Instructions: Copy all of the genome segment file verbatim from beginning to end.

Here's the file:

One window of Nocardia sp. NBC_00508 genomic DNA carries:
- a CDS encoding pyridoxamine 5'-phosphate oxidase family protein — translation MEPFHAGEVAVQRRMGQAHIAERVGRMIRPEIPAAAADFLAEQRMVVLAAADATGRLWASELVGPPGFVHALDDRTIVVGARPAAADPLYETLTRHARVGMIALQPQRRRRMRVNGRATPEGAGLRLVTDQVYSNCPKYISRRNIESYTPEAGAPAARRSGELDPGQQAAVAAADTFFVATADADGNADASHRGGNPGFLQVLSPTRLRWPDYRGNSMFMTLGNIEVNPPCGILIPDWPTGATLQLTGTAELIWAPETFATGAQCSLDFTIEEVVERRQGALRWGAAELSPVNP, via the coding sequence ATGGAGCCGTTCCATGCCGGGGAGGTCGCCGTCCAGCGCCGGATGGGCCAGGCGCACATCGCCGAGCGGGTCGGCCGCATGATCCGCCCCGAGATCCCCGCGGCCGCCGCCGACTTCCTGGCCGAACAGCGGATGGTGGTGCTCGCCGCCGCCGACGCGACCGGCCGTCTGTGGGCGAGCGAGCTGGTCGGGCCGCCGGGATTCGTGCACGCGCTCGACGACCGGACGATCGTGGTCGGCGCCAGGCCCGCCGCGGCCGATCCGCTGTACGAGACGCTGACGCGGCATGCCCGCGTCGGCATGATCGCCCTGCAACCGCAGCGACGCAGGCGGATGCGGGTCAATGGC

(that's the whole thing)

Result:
One window of Nocardia sp. NBC_00508 genomic DNA carries:
- a CDS encoding pyridoxamine 5'-phosphate oxidase family protein — translation MEPFHAGEVAVQRRMGQAHIAERVGRMIRPEIPAAAADFLAEQRMVVLAAADATGRLWASELVGPPGFVHALDDRTIVVGARPAAADPLYETLTRHARVGMIALQPQRRRRMRVNGRATPEGAGLRLVTDQVYSNCPKYISRRNIESYTPEAGAPAARRSGELDPGQQAAVAAADTFFVATADADGNADASHRGGNPGFLQVLSPTRLRWPDYRGNSMFMTLGNIEVNPPCGILIPDWPTGATLQLTGTAELIWAPETFATGAQCSLDFTIEEVVERRQGALRWGAAELSPVNP, via the coding sequence ATGGAGCCGTTCCATGCCGGGGAGGTCGCCGTCCAGCGCCGGATGGGCCAGGCGCACATCGCCGAGCGGGTCGGCCGCATGATCCGCCCCGAGATCCCCGCGGCCGCCGCCGACTTCCTGGCCGAACAGCGGATGGTGGTGCTCGCCGCCGCCGACGCGACCGGCCGTCTGTGGGCGAGCGAGCTGGTCGGGCCGCCGGGATTCGTGCACGCGCTCGACGACCGGACGATCGTGGTCGGCGCCAGGCCCGCCGCGGCCGATCCGCTGTACGAGACGCTGACGCGGCATGCCCGCGTCGGCATGATCGCCCTGCAACCGCAGCGACGCAGGCGGATGCGGGTCAATGGC